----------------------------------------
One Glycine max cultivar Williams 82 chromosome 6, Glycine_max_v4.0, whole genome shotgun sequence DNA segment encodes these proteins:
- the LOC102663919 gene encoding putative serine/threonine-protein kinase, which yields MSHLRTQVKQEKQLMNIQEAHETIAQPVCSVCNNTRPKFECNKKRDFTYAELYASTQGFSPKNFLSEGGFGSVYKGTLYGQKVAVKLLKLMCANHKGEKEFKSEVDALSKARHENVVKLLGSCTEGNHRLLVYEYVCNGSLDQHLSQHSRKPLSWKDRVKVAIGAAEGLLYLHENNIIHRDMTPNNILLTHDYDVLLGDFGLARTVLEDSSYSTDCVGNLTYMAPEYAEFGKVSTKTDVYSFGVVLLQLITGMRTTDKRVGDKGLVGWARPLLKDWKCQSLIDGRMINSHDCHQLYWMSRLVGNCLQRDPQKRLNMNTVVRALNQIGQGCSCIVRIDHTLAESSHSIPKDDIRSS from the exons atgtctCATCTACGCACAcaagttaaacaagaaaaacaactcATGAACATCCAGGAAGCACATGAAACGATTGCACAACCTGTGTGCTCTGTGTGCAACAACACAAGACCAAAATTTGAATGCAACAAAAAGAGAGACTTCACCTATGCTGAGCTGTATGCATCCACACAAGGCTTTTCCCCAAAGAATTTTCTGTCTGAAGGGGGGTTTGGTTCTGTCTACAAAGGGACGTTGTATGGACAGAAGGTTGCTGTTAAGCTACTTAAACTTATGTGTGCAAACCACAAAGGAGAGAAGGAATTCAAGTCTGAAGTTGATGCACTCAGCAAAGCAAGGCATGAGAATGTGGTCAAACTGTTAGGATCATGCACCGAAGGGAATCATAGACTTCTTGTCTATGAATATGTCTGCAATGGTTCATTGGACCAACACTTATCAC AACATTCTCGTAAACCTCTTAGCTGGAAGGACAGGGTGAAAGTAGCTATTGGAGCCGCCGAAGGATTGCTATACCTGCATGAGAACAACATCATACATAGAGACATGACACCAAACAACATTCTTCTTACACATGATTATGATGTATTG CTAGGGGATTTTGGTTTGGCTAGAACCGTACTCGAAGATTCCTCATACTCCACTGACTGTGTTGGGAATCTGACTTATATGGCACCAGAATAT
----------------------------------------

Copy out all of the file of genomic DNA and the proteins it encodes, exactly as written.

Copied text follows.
One Glycine max cultivar Williams 82 chromosome 6, Glycine_max_v4.0, whole genome shotgun sequence DNA segment encodes these proteins:
- the LOC102663919 gene encoding putative serine/threonine-protein kinase, which yields MSHLRTQVKQEKQLMNIQEAHETIAQPVCSVCNNTRPKFECNKKRDFTYAELYASTQGFSPKNFLSEGGFGSVYKGTLYGQKVAVKLLKLMCANHKGEKEFKSEVDALSKARHENVVKLLGSCTEGNHRLLVYEYVCNGSLDQHLSQHSRKPLSWKDRVKVAIGAAEGLLYLHENNIIHRDMTPNNILLTHDYDVLLGDFGLARTVLEDSSYSTDCVGNLTYMAPEYAEFGKVSTKTDVYSFGVVLLQLITGMRTTDKRVGDKGLVGWARPLLKDWKCQSLIDGRMINSHDCHQLYWMSRLVGNCLQRDPQKRLNMNTVVRALNQIGQGCSCIVRIDHTLAESSHSIPKDDIRSS from the exons atgtctCATCTACGCACAcaagttaaacaagaaaaacaactcATGAACATCCAGGAAGCACATGAAACGATTGCACAACCTGTGTGCTCTGTGTGCAACAACACAAGACCAAAATTTGAATGCAACAAAAAGAGAGACTTCACCTATGCTGAGCTGTATGCATCCACACAAGGCTTTTCCCCAAAGAATTTTCTGTCTGAAGGGGGGTTTGGTTCTGTCTACAAAGGGACGTTGTATGGACAGAAGGTTGCTGTTAAGCTACTTAAACTTATGTGTGCAAACCACAAAGGAGAGAAGGAATTCAAGTCTGAAGTTGATGCACTCAGCAAAGCAAGGCATGAGAATGTGGTCAAACTGTTAGGATCATGCACCGAAGGGAATCATAGACTTCTTGTCTATGAATATGTCTGCAATGGTTCATTGGACCAACACTTATCAC AACATTCTCGTAAACCTCTTAGCTGGAAGGACAGGGTGAAAGTAGCTATTGGAGCCGCCGAAGGATTGCTATACCTGCATGAGAACAACATCATACATAGAGACATGACACCAAACAACATTCTTCTTACACATGATTATGATGTATTG CTAGGGGATTTTGGTTTGGCTAGAACCGTACTCGAAGATTCCTCATACTCCACTGACTGTGTTGGGAATCTGACTTATATGGCACCAGAATAT